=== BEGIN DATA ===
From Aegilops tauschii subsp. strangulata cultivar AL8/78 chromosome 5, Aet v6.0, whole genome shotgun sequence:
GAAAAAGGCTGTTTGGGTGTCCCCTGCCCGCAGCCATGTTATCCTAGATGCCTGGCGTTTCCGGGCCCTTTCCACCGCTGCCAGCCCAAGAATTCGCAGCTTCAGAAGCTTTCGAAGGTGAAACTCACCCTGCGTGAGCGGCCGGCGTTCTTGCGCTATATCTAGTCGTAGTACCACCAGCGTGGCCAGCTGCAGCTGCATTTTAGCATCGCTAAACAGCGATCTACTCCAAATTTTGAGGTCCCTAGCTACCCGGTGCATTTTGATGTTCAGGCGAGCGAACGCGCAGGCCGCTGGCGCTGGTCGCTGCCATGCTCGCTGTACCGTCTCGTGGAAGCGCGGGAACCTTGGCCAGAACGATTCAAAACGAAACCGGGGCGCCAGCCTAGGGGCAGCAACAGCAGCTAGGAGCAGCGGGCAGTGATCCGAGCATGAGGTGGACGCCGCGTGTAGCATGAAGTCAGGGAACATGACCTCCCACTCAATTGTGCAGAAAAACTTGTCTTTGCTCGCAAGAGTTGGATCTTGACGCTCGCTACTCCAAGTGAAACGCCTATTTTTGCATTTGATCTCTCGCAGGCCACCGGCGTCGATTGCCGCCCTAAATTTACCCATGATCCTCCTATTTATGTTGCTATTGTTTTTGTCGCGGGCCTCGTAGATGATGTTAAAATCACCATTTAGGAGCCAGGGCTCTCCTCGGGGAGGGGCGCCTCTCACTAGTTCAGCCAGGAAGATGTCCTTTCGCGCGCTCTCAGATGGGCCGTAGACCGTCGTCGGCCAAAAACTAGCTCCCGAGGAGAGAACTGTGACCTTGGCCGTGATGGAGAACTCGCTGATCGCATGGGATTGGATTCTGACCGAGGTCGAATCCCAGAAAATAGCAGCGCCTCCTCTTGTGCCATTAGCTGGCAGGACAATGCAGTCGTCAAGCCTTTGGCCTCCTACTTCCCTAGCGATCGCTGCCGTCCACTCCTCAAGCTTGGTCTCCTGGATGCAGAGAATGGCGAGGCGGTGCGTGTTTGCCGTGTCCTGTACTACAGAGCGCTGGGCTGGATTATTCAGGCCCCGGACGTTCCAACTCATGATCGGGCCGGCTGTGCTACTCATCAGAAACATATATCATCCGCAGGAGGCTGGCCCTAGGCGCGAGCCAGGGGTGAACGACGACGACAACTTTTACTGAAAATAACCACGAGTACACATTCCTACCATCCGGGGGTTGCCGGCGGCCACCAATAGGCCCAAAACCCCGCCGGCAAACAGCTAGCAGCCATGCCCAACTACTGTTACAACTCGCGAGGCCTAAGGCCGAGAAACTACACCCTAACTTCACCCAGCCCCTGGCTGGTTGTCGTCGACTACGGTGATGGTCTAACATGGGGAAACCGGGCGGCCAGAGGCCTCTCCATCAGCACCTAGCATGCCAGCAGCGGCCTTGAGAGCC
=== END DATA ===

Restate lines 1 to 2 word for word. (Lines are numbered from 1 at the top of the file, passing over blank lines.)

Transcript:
From Aegilops tauschii subsp. strangulata cultivar AL8/78 chromosome 5, Aet v6.0, whole genome shotgun sequence:
GAAAAAGGCTGTTTGGGTGTCCCCTGCCCGCAGCCATGTTATCCTAGATGCCTGGCGTTTCCGGGCCCTTTCCACCGCTGCCAGCCCAAGAATTCGCAGCTTCAGAAGCTTTCGAAGGTGAAACTCACCCTGCGTGAGCGGCCGGCGTTCTTGCGCTATATCTAGTCGTAGTACCACCAGCGTGGCCAGCTGCAGCTGCATTTTAGCATCGCTAAACAGCGATCTACTCCAAATTTTGAGGTCCCTAGCTACCCGGTGCATTTTGATGTTCAGGCGAGCGAACGCGCAGGCCGCTGGCGCTGGTCGCTGCCATGCTCGCTGTACCGTCTCGTGGAAGCGCGGGAACCTTGGCCAGAACGATTCAAAACGAAACCGGGGCGCCAGCCTAGGGGCAGCAACAGCAGCTAGGAGCAGCGGGCAGTGATCCGAGCATGAGGTGGACGCCGCGTGTAGCATGAAGTCAGGGAACATGACCTCCCACTCAATTGTGCAGAAAAACTTGTCTTTGCTCGCAAGAGTTGGATCTTGACGCTCGCTACTCCAAGTGAAACGCCTATTTTTGCATTTGATCTCTCGCAGGCCACCGGCGTCGATTGCCGCCCTAAATTTACCCATGATCCTCCTATTTATGTTGCTATTGTTTTTGTCGCGGGCCTCGTAGATGATGTTAAAATCACCATTTAGGAGCCAGGGCTCTCCTCGGGGAGGGGCGCCTCTCACTAGTTCAGCCAGGAAGATGTCCTTTCGCGCGCTCTCAGATGGGCCGTAGACCGTCGTCGGCCAAAAACTAGCTCCCGAGGAGAGAACTGTGACCTTGGCCGTGATGGAGAACTCGCTGATCGCATGGGATTGGATTCTGACCGAGGTCGAATCCCAGAAAATAGCAGCGCCTCCTCTTGTGCCATTAGCTGGCAGGACAATGCAGTCGTCAAGCCTTTGGCCTCCTACTTCCCTAGCGATCGCTGCCGTCCACTCCTCAAGCTTGGTCTCCTGGATGCAGAGAATGGCGAGGCGGTGCGTGTTTGCCGTGTCCTGTACTACAGAGCGCTGGGCTGGATTATTCAGGCCCCGGACGTTCCAACTCATGATCGGGCCGGCTGTGCTACTCATCAGAAACATATATCATCCGCAGGAGGCTGGCCCTAGGCGCGAGCCAGGGGTGAACGACGACGACAACTTTTACTGAAAATAACCACGAGTACACATTCCTACCATCCGGGGGTTGCCGGCGGCCACCAATAGGCCCAAAACCCCGCCGGCAAACAGCTAGCAGCCATGCCCAACTACTGTTACAACTCGCGAGGCCTAAGGCCGAGAAACTACACCCTAACTTCACCCAGCCCCTGGCTGGTTGTCGTCGACTACGGTGATGGTCTAACATGGGGAAACCGGGCGGCCAGAGGCCTCTCCATCAGCACCTAGCATGCCAGCAGCGGCCTTGAGAGCC